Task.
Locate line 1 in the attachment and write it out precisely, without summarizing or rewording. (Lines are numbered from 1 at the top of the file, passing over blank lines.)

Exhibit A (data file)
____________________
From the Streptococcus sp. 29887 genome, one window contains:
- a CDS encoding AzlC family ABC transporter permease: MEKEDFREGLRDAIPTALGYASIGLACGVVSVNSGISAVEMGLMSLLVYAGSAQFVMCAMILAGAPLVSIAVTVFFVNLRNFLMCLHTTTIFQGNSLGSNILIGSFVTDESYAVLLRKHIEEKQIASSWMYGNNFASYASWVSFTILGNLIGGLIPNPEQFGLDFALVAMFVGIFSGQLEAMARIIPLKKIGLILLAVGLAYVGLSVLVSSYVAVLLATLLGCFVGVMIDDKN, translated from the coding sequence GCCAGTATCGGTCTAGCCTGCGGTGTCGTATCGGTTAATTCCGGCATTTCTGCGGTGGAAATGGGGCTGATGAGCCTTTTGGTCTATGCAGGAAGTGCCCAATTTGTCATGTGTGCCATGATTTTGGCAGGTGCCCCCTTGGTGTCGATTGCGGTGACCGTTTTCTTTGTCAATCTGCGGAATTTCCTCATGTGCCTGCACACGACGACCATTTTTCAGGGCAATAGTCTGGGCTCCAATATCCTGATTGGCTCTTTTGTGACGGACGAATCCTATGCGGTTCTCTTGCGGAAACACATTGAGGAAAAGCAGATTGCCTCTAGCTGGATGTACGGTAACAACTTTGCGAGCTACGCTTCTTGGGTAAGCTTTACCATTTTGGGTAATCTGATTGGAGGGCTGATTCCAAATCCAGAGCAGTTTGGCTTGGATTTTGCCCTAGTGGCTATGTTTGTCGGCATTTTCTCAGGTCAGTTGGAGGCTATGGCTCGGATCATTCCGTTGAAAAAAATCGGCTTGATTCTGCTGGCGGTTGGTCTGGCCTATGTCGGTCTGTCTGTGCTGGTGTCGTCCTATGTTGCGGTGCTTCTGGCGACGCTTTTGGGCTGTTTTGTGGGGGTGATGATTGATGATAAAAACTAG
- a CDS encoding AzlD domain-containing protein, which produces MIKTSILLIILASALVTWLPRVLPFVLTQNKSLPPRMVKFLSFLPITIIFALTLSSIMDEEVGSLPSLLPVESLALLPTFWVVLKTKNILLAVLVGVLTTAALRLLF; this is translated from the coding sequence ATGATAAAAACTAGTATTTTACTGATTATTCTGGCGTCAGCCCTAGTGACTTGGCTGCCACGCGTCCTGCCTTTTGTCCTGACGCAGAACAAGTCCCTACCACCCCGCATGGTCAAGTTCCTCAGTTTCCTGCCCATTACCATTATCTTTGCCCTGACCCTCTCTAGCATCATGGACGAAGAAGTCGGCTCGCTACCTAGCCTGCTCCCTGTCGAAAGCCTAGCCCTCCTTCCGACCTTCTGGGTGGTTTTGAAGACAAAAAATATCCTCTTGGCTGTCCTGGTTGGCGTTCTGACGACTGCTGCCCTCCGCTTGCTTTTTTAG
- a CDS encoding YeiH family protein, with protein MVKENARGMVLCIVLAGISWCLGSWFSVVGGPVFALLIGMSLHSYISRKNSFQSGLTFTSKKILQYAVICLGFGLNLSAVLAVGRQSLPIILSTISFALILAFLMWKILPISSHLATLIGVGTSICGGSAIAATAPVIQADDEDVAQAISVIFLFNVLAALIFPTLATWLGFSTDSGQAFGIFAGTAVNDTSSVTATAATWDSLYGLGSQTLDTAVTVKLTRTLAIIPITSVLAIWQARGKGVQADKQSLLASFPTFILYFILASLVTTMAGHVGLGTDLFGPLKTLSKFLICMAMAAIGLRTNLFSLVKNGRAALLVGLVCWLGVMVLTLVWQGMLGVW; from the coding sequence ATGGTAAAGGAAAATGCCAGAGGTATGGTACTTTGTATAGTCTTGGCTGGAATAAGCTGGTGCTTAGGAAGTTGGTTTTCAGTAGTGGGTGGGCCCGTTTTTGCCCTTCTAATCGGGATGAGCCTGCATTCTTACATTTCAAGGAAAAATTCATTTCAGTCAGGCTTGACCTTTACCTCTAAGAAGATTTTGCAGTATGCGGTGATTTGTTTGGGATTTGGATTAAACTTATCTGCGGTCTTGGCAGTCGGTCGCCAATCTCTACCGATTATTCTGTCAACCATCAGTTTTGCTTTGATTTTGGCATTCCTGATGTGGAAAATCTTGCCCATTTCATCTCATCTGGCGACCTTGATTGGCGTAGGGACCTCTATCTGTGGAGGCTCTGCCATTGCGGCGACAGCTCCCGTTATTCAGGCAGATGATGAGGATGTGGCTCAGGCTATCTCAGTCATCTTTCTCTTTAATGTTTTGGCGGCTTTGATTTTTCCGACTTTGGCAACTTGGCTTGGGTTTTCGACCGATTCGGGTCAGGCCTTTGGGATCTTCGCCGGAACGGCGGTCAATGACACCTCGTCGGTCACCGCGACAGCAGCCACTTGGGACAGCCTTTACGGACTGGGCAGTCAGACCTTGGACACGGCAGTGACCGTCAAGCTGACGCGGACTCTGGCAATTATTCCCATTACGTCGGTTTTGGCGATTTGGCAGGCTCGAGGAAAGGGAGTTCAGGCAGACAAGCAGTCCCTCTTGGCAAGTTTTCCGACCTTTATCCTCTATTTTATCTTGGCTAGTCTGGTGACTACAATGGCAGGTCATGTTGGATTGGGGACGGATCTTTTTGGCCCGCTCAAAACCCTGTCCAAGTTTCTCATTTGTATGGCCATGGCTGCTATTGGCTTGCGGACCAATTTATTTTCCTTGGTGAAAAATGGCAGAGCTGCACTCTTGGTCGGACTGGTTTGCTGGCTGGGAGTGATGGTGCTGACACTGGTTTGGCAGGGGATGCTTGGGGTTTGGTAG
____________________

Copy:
From the Streptococcus sp. 29887 genome, one window contains: